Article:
Tue, Oct 04, 2011 - Page 3 News List

Investors march against Chinese authorities

VICTIMS:Angry Taiwanese businesspeople said they were cheated by China’s government. A protester said most did not trust an investment pact with China

Staff Writer, with CNA

Victims of Investment in China Association president William Kao, right, and some investors yesterday stage a protest in downtown Taipei accusing Beijing of bullying Taiwanese businesspeople.

Photo: Lu Chun-wei, Taipei Times

A group of China-based Taiwanese businesspeople defied rainy weather conditions in Taipei yesterday to stage a demonstration against the Chinese authorities, whom they accused of oppressing and deceiving them.

At least 30 vehicles gathered in front of the National Palace Museum at 1pm to begin a march around the city, said Shen Po-sheng (沈柏勝), a Taiwanese businessman who had operations in China.

The demonstration was organized by an association of Taiwanese investors who said they fell victim to scams perpetrated by their Chinese partners in collaboration with members of China’s judiciary.

Shen, who went to Tianjin to do business 20 years ago, said he lost 190 million yuan (US$29.7 million) when his factory was illegally seized by the Chinese government, but received government compensation of only 16 million yuan.

He said that after his complaints to the Tianjin municipal government and prosecutors’ office were ignored, he tried to kill himself in Tiananmen Square in Beijing in protest.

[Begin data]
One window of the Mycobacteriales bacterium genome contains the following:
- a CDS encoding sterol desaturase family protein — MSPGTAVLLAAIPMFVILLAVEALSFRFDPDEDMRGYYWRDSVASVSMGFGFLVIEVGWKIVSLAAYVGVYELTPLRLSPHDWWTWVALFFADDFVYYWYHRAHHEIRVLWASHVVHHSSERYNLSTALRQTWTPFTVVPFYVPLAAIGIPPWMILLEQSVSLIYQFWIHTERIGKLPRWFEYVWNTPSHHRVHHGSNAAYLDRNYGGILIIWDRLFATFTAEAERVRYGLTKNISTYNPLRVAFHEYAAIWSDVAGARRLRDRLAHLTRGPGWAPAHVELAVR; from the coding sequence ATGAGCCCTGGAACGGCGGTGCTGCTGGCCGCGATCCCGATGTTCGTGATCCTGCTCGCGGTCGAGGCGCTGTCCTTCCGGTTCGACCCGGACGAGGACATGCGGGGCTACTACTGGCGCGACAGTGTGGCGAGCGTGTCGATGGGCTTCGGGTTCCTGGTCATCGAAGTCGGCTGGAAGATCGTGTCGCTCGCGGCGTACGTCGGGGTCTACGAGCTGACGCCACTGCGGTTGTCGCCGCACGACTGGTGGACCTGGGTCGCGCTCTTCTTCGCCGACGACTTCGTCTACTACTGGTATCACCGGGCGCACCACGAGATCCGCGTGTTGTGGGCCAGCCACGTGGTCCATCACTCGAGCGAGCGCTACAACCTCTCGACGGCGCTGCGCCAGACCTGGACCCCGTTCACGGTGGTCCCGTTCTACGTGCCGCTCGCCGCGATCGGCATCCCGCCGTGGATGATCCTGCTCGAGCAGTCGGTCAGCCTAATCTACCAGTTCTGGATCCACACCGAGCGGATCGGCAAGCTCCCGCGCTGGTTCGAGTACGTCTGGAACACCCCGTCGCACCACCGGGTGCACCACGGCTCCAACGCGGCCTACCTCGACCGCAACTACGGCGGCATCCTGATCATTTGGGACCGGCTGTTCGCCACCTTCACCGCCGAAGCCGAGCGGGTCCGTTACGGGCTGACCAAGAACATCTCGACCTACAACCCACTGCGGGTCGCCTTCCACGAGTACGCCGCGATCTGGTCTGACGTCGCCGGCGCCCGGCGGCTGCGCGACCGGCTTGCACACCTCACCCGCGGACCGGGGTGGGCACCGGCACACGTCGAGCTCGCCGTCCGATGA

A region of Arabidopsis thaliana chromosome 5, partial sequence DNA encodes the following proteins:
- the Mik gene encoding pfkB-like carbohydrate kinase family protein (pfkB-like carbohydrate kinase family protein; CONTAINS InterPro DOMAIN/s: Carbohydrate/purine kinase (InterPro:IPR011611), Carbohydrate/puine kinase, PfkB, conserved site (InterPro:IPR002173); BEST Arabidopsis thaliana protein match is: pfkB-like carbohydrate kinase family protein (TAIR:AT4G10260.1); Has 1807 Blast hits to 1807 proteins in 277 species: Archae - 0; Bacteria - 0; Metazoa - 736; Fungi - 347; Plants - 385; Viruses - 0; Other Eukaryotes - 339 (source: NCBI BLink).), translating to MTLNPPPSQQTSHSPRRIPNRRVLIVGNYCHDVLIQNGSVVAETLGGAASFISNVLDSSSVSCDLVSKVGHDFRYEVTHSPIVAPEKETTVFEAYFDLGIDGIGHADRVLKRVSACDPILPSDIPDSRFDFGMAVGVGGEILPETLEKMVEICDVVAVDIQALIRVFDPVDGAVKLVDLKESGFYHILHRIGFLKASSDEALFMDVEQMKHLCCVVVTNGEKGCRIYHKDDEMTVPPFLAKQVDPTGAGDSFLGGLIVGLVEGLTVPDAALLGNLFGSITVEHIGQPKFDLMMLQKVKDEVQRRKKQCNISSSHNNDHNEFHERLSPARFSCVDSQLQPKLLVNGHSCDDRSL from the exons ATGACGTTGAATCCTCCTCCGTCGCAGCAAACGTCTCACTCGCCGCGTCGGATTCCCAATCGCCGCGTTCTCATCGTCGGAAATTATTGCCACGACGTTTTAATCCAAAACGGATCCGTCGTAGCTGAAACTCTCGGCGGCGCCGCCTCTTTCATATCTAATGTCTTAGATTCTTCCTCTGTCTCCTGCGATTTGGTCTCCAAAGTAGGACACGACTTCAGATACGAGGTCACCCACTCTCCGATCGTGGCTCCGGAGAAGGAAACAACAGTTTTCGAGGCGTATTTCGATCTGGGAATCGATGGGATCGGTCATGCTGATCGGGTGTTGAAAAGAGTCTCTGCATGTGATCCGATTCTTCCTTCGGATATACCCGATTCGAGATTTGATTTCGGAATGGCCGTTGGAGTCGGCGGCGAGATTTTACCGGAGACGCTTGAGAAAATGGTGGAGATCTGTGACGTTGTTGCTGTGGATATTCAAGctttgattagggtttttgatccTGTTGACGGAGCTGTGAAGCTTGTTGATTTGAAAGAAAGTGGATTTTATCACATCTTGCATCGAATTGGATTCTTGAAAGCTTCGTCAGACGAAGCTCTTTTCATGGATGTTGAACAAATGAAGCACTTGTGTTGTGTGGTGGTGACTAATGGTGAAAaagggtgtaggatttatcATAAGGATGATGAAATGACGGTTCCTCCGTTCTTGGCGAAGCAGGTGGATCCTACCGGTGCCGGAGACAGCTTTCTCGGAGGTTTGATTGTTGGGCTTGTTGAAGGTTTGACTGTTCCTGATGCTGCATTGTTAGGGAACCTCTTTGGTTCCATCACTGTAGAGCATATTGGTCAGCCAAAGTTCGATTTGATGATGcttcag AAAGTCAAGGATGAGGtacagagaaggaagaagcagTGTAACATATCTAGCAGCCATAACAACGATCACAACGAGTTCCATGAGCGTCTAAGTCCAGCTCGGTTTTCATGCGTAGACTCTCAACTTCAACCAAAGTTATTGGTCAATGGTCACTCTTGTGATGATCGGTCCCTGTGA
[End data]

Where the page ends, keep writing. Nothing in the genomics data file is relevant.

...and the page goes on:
Huang Hsi-tsung (黃錫聰), one of the organizers of the demonstration, accused Fujian provincial officials and banks of “collusion” by forging his name and that of -another Taiwanese to apply for loans in their names with four banks.

The two Taiwanese refused to pay the debts they did not owe and had their companies seized by court orders as a result, Huang said.

The case spent 11 years in China’s justic system, but eventually “came to nothing, despite our greatest -efforts,” he said.

The business group decided to take to the streets to warn other Taiwanese that “investing in China is a dead end,” Shen said.

Most businesspeople do not trust a bilateral investment protection agreement Taipei hopes to sign with Beijing, Shen said, because China already had -investment protection laws and rules for Taiwanese that are not being enforced.

“What’s the point of signing this agreement? It will never benefit Taiwanese businessmen. [China’s] only purpose is to form another ‘united front,’” Shen said.

Huang told a press conference last week he had received a -threatening telephone call on Wednesday from Zhang Jiwei (張繼偉), an official from the People’s Procuratorate of the Province of Fujian, who said “agents” would be sent to Taipei to collect information and that if anything “inappropriate” was said or done during the protest, they would take retaliatory action.

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